An aerial retardant bomber drops its payload along the fire line over Grizzly Flats, Calif., earlier this week. Photo by Peter DaSilva/UPI | License Photo
Aug. 21 (UPI) — Northern California’s Dixie Fire grew to over 700,000 acres as the newer Caldor Fire, outside of Sacramento, has rapidly burned over 82,000 acres.
The Dixie Fire, located above the Cresta Dam in Feather River Canyon, has grown to 714,219 acres over 38 days with 35% containment, California Department of Forestry and Fire Protection said Saturday in an update. It is the second-largest fire in the state’s history.
The fire has destroyed 1,230 structures, damaged 90, and prompted evacuation orders and warnings for areas in Plumas, Lassen and Tehama counties, and evacuation warnings for areas in Butte County, the update shows. Its path of destruction includes burning through the historic mining town of Greenville, earlier this month, leveling multiple historic buildings and dozens of homes.
While the cause of the Dixie Fire sparked on July 13 is still under investigation, according to Cal Fire, Pacific Gas and Electric company may have caused it, according to a report by the utility submitted to the California Public Utilities Commission nearly a week later.
The Caldor Fire located east of Omo Ranch and south of the community of Grizzly Flats in El Dorado County, has been active for seven days and has grown to 82,444 acres with no containment, Cal Fire said Saturday in an update.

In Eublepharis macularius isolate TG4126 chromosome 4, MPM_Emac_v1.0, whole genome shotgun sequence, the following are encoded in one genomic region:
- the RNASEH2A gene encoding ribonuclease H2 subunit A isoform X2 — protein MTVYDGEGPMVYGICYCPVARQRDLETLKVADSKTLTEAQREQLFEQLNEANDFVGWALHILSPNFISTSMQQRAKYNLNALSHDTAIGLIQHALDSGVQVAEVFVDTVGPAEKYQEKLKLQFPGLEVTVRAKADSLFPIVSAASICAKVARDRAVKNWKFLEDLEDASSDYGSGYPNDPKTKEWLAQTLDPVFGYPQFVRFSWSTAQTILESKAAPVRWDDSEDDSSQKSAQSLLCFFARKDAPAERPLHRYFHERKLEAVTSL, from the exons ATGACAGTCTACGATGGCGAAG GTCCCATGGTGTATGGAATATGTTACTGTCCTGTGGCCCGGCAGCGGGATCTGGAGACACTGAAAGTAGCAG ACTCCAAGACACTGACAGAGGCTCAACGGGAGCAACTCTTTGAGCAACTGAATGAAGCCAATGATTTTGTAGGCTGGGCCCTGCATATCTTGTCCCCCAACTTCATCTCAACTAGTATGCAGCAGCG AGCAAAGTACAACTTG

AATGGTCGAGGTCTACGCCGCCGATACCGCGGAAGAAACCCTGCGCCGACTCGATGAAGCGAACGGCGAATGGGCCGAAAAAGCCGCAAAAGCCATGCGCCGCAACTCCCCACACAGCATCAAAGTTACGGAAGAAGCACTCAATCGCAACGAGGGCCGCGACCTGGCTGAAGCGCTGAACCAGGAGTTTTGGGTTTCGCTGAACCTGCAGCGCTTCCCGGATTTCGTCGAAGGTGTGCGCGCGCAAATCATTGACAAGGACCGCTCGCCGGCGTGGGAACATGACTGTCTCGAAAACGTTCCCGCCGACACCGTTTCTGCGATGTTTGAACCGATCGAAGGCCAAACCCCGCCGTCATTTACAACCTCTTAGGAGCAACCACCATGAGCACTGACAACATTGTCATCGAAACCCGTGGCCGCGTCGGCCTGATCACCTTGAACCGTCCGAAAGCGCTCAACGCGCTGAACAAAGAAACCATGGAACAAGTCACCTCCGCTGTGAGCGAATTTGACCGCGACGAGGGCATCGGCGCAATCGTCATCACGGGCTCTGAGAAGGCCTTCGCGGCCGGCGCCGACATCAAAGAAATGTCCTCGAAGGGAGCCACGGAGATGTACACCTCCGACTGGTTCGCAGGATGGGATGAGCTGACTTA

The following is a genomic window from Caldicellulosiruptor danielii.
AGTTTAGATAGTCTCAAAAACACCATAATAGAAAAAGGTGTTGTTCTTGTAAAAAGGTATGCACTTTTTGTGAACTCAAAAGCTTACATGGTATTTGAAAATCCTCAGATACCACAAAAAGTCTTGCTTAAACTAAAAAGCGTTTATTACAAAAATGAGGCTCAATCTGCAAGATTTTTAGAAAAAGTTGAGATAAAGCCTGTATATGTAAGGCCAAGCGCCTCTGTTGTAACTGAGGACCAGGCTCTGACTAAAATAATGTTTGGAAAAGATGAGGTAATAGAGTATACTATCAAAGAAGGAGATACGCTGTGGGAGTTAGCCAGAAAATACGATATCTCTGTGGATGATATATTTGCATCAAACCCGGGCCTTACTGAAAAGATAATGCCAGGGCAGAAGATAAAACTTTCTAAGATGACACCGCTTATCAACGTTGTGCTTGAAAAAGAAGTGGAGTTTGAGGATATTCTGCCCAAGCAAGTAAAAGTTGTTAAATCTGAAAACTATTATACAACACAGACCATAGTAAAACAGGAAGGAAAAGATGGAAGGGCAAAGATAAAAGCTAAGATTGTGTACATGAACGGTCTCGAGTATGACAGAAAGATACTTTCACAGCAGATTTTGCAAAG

“Due to very dry receptive fuel beds, the vegetation is igniting easily throughout the fire area,” Cal Fire said in the update.
The fire has prompted evacuation orders, warnings in areas of El Dorado County, an evacuation warning in Amador County and closure of Highway 50, according to Cal Fire. And it has destroyed 245 structures and damaged 13 structures.
The Tahoe Daily Tribune reported that the cause is still under investigation.
Cal Fire has reported 1,558 personnel battling the Caldor Fire and 5,670 personnel battling the Dixie Fire. No fatalities have been reported from either fire, according to its updates.
The U.S. Department of Agriculture Forest Service Pacific Southwest Region recently announced the closure of nine national forests, effective from Monday at 11:59 p.m. through Sept. 6 at 11:59 p.m.
The goal of the forest closures is “to better provide public and firefighter safety due to extreme fire conditions throughout Northern California, and strained firefighter resources through the country,” Cal Fire said in update.